Monday, February 24, 2014

Scott Bryson reviews my chapbook Mother Firth’s (Gaspereau Press, 2013) in Broken Pencil #62

Scott Bryson was good enough to review my Gaspereau Press chapbook, Mother Firth’s, in Broken Pencil #62. Thanks, Scott! I’m gratified by the attention, especially given how few chapbooks receive critical attention, and this is (so far) the first and only review the small chapbook (a twelve-part sequence) has received (not including the small mention in Apt613). Although I’m not entirely sure why most of his qualitative judgements appear to be based upon how well he was able to comprehend the poems; as though figuring out the poem in a particular way is more important than attempting to approach the work on its own terms. Is comprehension, at least in the way Bryson suggests, the first and foremost goal? Is meaning meant to be straightforwardly found? I’m baffled by the assertion that because he doesn’t “comprehend” the piece (in a series of complaints that might seem more relevant if I was producing a non-fiction historical work in prose than a poem that uses historical material as construction material) that somehow there is no meaning to be found at all. It reminds me of a response Gertrude Stein gave to an interview, suggesting that if the reader enjoyed the piece, then that is, by itself, understanding or “getting it.”

Mother Firth’s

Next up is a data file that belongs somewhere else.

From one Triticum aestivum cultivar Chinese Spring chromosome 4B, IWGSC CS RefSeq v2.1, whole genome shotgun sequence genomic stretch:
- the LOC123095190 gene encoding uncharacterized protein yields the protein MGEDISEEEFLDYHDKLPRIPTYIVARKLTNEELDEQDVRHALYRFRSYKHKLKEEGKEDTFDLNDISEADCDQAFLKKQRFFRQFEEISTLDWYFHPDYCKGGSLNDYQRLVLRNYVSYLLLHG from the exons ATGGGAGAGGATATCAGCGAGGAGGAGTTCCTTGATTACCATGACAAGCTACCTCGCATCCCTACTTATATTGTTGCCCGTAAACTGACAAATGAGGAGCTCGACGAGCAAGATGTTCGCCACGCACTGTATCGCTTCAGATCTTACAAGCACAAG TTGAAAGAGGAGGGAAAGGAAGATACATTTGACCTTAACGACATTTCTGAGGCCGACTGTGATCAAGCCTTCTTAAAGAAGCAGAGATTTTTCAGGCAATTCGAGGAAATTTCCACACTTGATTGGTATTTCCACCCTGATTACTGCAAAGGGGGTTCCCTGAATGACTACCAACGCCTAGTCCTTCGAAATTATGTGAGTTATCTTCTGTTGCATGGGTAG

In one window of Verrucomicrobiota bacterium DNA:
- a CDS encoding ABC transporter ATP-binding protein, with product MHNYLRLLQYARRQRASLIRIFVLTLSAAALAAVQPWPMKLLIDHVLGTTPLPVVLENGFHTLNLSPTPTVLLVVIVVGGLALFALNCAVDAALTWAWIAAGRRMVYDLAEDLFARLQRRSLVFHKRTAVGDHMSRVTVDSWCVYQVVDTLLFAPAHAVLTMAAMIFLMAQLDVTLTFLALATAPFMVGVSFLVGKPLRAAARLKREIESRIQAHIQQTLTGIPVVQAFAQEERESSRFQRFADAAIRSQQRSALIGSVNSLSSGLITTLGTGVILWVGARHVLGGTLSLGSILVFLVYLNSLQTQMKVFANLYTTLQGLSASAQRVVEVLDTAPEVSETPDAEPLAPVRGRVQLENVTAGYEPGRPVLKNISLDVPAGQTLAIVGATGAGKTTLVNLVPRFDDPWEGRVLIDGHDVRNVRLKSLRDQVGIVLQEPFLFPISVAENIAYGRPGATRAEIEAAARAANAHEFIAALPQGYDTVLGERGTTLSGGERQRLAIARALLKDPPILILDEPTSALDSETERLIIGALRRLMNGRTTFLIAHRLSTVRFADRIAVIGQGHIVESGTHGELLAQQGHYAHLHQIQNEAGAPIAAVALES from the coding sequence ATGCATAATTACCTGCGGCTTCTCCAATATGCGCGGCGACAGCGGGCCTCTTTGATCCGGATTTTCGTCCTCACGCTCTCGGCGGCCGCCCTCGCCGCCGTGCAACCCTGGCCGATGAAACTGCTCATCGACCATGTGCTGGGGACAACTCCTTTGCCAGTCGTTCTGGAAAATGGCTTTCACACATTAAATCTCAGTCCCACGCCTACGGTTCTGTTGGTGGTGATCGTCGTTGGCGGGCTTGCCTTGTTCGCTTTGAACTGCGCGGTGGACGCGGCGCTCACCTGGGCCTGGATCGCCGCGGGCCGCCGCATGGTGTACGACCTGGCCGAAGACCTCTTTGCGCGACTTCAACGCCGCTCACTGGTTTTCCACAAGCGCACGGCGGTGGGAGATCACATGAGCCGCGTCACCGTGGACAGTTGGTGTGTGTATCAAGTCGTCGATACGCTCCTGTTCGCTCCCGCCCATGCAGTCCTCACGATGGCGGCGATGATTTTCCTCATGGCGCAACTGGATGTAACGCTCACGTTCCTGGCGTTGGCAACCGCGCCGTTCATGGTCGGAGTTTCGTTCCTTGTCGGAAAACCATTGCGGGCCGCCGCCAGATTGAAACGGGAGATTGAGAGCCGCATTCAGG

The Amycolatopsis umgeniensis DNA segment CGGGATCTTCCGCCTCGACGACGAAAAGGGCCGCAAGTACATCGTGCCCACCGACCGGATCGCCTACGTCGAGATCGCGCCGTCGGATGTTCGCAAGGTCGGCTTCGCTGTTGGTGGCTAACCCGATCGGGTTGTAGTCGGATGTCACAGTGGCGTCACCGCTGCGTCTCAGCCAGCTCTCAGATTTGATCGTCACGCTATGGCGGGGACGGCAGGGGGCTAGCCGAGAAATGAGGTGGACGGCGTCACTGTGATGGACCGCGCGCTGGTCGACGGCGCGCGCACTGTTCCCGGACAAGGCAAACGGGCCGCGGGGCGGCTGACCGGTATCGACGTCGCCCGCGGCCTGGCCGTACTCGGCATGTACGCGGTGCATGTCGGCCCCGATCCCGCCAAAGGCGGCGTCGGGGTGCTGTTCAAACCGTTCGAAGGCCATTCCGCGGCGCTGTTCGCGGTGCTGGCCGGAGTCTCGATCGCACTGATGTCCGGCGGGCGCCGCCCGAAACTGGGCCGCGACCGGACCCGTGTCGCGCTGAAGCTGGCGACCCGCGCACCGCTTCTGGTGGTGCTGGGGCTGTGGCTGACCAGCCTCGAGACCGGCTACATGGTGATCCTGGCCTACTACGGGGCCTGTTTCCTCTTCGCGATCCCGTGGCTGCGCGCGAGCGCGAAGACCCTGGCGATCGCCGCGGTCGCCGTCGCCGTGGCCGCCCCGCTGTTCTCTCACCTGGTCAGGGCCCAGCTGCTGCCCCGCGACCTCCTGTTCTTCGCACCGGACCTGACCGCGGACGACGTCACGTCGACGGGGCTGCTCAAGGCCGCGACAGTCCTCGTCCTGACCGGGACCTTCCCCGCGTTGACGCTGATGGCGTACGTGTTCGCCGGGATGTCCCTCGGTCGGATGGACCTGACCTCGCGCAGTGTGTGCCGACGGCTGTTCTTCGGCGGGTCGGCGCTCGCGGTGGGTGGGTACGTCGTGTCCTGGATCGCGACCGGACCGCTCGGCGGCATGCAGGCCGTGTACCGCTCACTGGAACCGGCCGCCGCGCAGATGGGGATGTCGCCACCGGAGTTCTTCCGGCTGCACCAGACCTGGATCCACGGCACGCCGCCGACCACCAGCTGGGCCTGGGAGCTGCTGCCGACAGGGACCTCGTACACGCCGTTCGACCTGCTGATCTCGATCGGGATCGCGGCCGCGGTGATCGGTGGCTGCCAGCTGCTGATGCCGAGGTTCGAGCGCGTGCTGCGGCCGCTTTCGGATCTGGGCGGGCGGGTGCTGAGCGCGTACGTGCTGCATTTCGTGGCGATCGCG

rob mclennan

Ottawa-based writer and publisher rob mclennan is reveling in hometown history. Mother Firth’s is the latest addition in a growing collection of books that sees mclennan exploring the nooks and crannies of the nation’s capital. This time out, we visit Isaac Firth’s Inn/Tavern (known as Mother Firth’s), which was established at Chaudière Falls in 1819, in the part of Ottawa that’s now known as LeBreton Flats.
            According to mclennan, Ottawa writers of the late 1800s and early 1900s liked to joke that “if you hadn’t written a poem on the Chaudière Falls or Rapids, you weren’t really an Ottawa poet.” The Falls and the Ottawa River are the clearest recurring images in this collection, so mclennan is now officially in with the in crowd.
            While it’s clear that water or water crafts play a pivotal role in each of these 12 poems, other concrete details are hard to come by. There are moments where mclennan’s verse reads as completely lucid: “In 1827, a year’s first light, William Stewart, / out from County Glen,” but there are just as many that come across as abstract (or perhaps require a great deal of research for comprehension): “A study of parades, authority. A letter / from Dalhousie. Build. / A snowball, given credence.” There’s a particular ambiance emanating from these poems, and though it’s too general to pin down, it seems to hint at the milieu inhabited by the men who frequented Mother Firth’s: soldiers, raftsmen, fur traders.
            Of course, complaining that you can’t find meaning in a rob mclennan poem is like complaining that you can’t extract blood from a stone. The true meaning of these poems will likely only ever be known to mclennan, who’s no doubt hoping that form and atmosphere will trump the need for understanding.

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